Fewer big sharks in the oceans mean fewer bay scallops and other shellfish, according to an article in the journal Science, tying two unlikely links in the food web to the same fate.
A team of Canadian and American ecologists, led by world-renowned fisheries biologist Ransom Myers at Dalhousie University, has found that over fishing the largest predatory sharks, such as the bull, great white, dusky, and hammerhead sharks, along the Atlantic Coast of the United States has led to an explosion of their ray, skate, and small shark prey species.
“With fewer sharks around, the species they prey upon – like cownose rays – have increased in numbers, and in turn, hordes of cownose rays dining on bay scallops, have wiped the scallops out,” says co-author Julia Baum of Dalhousie.
“This ecological event is having a large impact on local communities that depend so much on healthy fisheries,” says Charles Peterson, a professor of marine sciences biology and ecology at the Institute of Marine Sciences, University of North Carolina at Chapel Hill and co-leader of the study.
By examining a dozen different research surveys from 1970-2005 along the eastern U.S. coast, the research team has found that their original study underestimated the extent of the declines: scalloped hammerhead and tiger sharks may have declined by more than 97 percent; bull, dusky, and smooth hammerhead sharks by more than 99 percent.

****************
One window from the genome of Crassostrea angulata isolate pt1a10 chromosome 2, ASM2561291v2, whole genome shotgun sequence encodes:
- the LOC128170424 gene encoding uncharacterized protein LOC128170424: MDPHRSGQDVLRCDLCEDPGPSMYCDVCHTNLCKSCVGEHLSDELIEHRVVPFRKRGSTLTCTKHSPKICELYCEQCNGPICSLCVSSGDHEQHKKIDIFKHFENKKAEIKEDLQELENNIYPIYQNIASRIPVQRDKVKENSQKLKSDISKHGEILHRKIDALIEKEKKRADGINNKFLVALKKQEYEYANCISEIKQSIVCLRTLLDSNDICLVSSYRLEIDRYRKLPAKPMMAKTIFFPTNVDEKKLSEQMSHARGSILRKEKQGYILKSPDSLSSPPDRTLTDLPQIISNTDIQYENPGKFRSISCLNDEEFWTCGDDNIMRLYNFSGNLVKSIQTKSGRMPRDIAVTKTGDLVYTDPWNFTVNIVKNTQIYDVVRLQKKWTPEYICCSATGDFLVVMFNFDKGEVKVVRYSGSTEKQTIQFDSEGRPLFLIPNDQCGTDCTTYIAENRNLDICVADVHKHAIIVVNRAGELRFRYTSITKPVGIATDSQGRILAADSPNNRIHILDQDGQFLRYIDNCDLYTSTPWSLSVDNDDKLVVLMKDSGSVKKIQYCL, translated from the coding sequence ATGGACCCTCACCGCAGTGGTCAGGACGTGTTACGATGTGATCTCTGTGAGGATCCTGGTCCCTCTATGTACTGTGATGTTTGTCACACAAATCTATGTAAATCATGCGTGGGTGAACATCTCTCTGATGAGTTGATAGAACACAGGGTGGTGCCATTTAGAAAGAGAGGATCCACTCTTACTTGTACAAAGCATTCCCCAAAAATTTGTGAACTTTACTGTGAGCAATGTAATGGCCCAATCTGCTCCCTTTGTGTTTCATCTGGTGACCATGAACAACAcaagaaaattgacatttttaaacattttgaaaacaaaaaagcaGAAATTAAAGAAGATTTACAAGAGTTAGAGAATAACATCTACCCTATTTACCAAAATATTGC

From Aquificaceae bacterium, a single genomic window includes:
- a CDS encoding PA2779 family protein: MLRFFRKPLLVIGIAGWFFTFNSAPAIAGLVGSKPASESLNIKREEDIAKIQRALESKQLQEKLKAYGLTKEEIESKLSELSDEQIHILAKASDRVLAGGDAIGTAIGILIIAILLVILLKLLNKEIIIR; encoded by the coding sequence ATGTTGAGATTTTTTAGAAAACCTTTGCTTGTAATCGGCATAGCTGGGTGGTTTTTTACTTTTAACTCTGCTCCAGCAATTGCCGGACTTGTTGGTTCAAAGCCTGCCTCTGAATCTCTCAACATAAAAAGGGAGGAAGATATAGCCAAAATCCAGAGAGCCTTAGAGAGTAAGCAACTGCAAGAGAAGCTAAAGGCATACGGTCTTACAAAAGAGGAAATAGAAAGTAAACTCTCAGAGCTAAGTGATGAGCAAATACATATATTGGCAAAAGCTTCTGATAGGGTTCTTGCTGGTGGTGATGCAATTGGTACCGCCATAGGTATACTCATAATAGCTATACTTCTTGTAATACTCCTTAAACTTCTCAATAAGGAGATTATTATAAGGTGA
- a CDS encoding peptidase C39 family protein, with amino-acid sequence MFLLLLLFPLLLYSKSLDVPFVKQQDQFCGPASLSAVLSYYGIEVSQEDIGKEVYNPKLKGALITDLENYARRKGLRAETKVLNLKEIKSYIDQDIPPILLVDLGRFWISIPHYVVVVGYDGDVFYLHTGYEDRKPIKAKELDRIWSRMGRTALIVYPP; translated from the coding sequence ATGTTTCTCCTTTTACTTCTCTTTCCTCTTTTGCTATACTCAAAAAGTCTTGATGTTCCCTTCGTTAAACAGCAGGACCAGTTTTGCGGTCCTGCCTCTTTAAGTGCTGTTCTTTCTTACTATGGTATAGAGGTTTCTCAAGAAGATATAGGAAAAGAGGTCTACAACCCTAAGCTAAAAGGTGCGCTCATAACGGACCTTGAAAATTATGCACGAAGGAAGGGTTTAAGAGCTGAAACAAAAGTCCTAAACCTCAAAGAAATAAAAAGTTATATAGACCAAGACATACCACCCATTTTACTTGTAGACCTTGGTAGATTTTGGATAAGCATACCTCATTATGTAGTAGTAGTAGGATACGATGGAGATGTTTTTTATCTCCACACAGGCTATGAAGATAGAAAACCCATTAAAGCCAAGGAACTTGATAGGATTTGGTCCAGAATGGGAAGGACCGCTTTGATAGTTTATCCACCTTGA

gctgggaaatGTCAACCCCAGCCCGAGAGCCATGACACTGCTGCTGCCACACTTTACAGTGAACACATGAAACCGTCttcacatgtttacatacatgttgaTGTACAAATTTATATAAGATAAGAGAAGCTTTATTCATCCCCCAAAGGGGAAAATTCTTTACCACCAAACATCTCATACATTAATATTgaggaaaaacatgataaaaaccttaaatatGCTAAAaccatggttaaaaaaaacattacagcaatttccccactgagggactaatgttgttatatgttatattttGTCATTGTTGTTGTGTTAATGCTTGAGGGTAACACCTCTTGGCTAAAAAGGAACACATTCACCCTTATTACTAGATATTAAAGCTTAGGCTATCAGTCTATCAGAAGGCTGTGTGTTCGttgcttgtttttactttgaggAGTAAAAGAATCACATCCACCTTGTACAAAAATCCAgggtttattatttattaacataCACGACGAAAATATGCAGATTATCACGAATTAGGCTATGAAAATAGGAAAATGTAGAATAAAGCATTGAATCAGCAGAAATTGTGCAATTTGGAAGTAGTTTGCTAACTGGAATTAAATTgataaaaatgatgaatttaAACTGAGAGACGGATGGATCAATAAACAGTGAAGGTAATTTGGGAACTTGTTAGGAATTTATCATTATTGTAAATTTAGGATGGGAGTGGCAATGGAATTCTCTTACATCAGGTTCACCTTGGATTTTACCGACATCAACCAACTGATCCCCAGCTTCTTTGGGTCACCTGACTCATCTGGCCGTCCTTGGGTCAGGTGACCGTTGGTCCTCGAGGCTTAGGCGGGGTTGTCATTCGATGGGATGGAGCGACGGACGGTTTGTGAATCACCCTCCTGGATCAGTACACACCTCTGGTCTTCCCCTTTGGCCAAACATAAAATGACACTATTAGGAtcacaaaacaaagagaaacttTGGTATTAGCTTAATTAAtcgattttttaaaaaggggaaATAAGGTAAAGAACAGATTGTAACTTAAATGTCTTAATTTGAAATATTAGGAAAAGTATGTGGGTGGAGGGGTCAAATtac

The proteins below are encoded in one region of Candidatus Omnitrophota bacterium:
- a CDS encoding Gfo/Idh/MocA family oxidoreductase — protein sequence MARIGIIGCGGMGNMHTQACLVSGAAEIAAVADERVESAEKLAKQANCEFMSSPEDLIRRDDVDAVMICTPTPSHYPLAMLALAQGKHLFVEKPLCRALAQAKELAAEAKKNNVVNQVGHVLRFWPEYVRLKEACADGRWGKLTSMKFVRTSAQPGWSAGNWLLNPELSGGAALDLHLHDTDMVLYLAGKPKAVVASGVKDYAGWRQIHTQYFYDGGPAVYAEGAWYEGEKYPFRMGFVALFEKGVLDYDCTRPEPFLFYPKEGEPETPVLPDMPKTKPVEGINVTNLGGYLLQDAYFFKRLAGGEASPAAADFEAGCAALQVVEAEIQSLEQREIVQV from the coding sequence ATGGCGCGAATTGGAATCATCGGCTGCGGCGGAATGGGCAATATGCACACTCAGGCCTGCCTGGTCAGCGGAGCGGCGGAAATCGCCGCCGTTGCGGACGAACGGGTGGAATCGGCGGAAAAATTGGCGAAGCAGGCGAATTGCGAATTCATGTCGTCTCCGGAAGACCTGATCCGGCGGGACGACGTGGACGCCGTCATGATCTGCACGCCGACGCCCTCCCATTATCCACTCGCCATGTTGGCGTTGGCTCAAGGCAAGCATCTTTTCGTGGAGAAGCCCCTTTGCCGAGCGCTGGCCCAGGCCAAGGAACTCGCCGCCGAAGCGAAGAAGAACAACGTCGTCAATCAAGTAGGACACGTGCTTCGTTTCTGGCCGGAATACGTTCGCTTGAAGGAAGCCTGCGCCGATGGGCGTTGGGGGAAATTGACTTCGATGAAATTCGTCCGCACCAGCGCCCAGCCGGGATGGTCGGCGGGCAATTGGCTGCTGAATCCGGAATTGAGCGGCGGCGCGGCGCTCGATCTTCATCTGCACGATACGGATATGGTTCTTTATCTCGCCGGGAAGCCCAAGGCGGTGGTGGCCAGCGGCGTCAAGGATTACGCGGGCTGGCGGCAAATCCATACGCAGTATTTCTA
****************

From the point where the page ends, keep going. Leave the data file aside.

“Large sharks have been functionally eliminated from the east coast of the U.S., meaning that they can no longer perform their ecosystem role as top predators,” says Baum, blaming the shift on growing worldwide demand for shark meat and fins – as many as 73 million sharks are killed each year for the finning trade.
Up until now, researching the consequences of decreasing shark populations has been a challenge.
Ellen Pikitch, a professor at the University of Miami Rosenstiel School of Marine and Atmospheric Science said, “These unforeseen and devastating impacts underscore the need to take a more holistic ecosystem-based approach to fisheries management.”
As shark populations plummeted, their elasmobranch prey-rays, skates, and smaller sharks-rose, according to research surveys looking at the past 16 to 35 years. With an average population increase of about eight percent per year, the east coast cownose rays have thrived the most and may now number as many as 40 million.
The rays eat large quantities of bivalves, including bay scallops, oysters, soft-shell and hard clams, in the bays and estuaries they frequent during summer and migrate through during fall and spring.
“Increased predation by cownose rays also may inhibit recovery of oysters and clams from the effects of overexploitation, disease, habitat destruction, and pollution, which already have depressed these species,” says Peterson, noting shellfish declines in areas occupied by cownose rays and examples of stable or growing shellfish populations in areas beyond the ray’s northernmost limit.
“Solutions include enhancing protection of great sharks by substantially reducing fishing pressure on all of these species and enforcing bans on shark finning both in national waters and on the high seas,” says Baum.
Source: Daily Times